• Verify with your network providers that they are using the correct cables (length, type) and software on their switches. In some cases, to avoid bugs that cause disconnects under loads, or to support additional features such as Jumbo Frames, you may need a firmware upgrade on interconnect switches, or you may need newer NIC driver or firmware at the operating system level. Running without such fixes can cause later instabilities to Oracle RAC databases, even though the initial installation seems to work.

  • Review virtual local area network (VLAN) configurations, duplex settings, and auto-negotiation in accordance with vendor and Oracle recommendations.

A.9 SCAN VIP and SCAN Listener Issues

If your installation reports errors related to the SCAN VIP addresses or listeners, check the following items to make sure your network is configured correctly:

  • Check that the TCP/IP configuration settings are the same for the network interface on each node.

  • Verify there is a DNS entry for the SCAN and that it resolved to three valid IP addresses. Use the command nslookup scan-name; this command should return the DNS server name and the three IP addresses configured for the SCAN.

  • Use the ping command to test the IP addresses assigned to the SCAN; you should get a response for each IP address.


    If you do not have DNS configured for your cluster environment, you can create an entry for the SCAN in the C:\WINDOWS\system32\drivers\etc\hosts file on each node. However, doing so will result in only one SCAN being available for the entire cluster instead of three. Only the first entry for SCAN in the hosts file is used.
  • Ensure the SCAN uses the same netmask that is used by the public interface.

If you need additional assistance troubleshooting errors related to the SCAN, SCAN VIP or listeners, refer to My Oracle Support. For example, the note with Doc ID 1373350.1 contains some of the most common issues for the SCAN VIPs and listeners.

A.10 Storage Configuration Issues

The following is a list of issues involving storage configuration:

A.10.1 Recovery from Losing a Node File System or Grid Home

With Oracle Clusterware release 11.2 and later, if you remove a file system by mistake, or encounter another storage configuration issue that results in losing the Oracle Local Registry or otherwise corrupting a node, you can recover the node in one of two ways:

  1. Restore the node from an operating system level backup (preferred)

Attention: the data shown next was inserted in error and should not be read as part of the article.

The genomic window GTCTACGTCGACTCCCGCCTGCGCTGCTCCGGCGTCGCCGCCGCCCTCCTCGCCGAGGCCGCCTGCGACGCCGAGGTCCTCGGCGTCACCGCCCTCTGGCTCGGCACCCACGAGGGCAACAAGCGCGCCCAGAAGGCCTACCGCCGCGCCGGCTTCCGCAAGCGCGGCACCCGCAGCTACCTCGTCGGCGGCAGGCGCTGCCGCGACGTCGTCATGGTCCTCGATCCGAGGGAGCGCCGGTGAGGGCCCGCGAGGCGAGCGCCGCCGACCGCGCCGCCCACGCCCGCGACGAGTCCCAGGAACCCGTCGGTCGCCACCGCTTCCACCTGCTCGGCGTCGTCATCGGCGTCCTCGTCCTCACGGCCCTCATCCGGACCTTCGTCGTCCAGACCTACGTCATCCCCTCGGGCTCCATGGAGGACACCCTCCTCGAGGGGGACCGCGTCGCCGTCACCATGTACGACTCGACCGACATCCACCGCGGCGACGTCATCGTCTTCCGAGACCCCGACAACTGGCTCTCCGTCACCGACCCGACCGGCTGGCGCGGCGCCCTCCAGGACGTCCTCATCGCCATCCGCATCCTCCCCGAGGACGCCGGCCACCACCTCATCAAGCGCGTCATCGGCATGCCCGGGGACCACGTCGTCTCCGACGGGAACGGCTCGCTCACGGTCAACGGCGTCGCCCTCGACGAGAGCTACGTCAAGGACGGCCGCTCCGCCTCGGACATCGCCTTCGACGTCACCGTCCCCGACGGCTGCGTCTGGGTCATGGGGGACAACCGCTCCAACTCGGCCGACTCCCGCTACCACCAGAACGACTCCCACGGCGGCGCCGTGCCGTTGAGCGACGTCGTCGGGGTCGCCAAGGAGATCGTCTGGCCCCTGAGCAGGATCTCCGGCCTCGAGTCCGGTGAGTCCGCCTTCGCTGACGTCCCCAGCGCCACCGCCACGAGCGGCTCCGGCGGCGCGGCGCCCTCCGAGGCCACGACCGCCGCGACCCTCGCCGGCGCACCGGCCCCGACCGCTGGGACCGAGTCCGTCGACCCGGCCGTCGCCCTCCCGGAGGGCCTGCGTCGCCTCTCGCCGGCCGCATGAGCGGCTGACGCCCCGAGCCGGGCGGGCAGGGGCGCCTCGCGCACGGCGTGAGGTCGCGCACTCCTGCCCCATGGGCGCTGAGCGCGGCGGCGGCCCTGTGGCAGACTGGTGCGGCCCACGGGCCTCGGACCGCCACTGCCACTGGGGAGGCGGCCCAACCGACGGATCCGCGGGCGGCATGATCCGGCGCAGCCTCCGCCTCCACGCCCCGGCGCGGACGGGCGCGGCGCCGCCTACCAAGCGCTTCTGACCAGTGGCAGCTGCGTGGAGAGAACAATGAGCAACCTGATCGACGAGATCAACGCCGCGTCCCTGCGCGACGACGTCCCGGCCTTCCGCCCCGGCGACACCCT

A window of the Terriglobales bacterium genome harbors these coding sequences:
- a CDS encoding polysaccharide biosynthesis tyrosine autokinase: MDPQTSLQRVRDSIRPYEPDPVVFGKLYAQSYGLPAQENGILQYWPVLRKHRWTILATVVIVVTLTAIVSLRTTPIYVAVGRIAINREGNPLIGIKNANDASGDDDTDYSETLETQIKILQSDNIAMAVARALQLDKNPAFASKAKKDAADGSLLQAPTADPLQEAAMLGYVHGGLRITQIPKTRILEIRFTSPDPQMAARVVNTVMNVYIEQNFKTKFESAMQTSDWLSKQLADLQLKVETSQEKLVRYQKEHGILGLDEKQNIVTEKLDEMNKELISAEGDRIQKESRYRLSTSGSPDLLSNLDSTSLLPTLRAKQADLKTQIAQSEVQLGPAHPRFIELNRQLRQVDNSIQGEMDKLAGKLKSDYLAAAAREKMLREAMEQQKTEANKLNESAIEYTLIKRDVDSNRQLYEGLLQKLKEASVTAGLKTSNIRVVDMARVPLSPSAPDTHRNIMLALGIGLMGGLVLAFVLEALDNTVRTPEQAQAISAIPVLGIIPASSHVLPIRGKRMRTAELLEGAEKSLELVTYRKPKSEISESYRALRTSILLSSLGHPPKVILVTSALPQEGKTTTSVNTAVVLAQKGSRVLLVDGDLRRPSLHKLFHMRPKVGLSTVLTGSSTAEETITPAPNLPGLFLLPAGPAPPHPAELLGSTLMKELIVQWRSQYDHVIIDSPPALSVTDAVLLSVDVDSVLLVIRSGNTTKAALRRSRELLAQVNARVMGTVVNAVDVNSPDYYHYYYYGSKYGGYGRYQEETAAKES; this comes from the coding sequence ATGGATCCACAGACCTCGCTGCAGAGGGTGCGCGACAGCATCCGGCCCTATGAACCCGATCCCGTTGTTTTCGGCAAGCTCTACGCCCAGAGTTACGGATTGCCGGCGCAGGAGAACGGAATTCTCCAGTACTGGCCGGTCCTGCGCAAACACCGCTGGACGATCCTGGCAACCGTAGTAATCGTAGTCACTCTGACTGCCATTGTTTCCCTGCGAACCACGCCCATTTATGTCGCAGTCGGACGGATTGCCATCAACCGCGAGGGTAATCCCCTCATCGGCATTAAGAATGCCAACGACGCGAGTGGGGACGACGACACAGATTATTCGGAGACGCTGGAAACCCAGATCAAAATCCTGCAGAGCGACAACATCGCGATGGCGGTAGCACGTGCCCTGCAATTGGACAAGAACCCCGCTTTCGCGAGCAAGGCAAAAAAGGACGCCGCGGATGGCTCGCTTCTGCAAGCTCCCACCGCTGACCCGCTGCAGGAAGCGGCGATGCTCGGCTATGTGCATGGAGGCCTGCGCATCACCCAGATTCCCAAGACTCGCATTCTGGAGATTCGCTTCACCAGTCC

2. Remove the node from the cluster, and then add the node to the cluster. With Oracle Clusterware release 11.2 and later clusters, profile information for the cluster is copied to the node, and the node is restored.

The feature that enables cluster nodes to be removed and added again, so that they can be restored from the remaining nodes in the cluster, is called Grid Plug and Play (GPnP). Grid Plug and Play eliminates per-node configuration data and the need for explicit add and delete nodes steps. This allows a system administrator to take a template system image and run it on a new node with no further configuration. This removes many manual operations, reduces the opportunity for errors, and encourages configurations that can be changed easily. Removal of the per-node configuration makes the nodes easier to replace, because they do not need to contain individually-managed state.

Grid Plug and Play reduces the cost of installing, configuring, and managing database nodes by making their per-node state disposable. It allows nodes to be easily replaced with regenerated state.

Initiate recovery of a node using the addnode command, similar to the following, where lostnode is the node that you are adding back to the cluster:

If you are using Grid Naming Service (GNS):

C:\Grid_home\oui\bin> addNode.bat -silent "CLUSTER_NEW_NODES=lostnode"

If you are not using GNS:

C:\Grid_home\oui\bin> addNode.bat -silent "CLUSTER_NEW_NODES={lostnode}" 

You must run the addNode.bat command as an Administrator user on the node that you are restoring, to recreate OCR keys and to perform other configuration tasks.

After the addNode.bat command finishes, run the following command on the node being added to the cluster:


A.10.2 Oracle ASM Storage Issues

This section describes Oracle ASM storage error messages, and how to address these errors.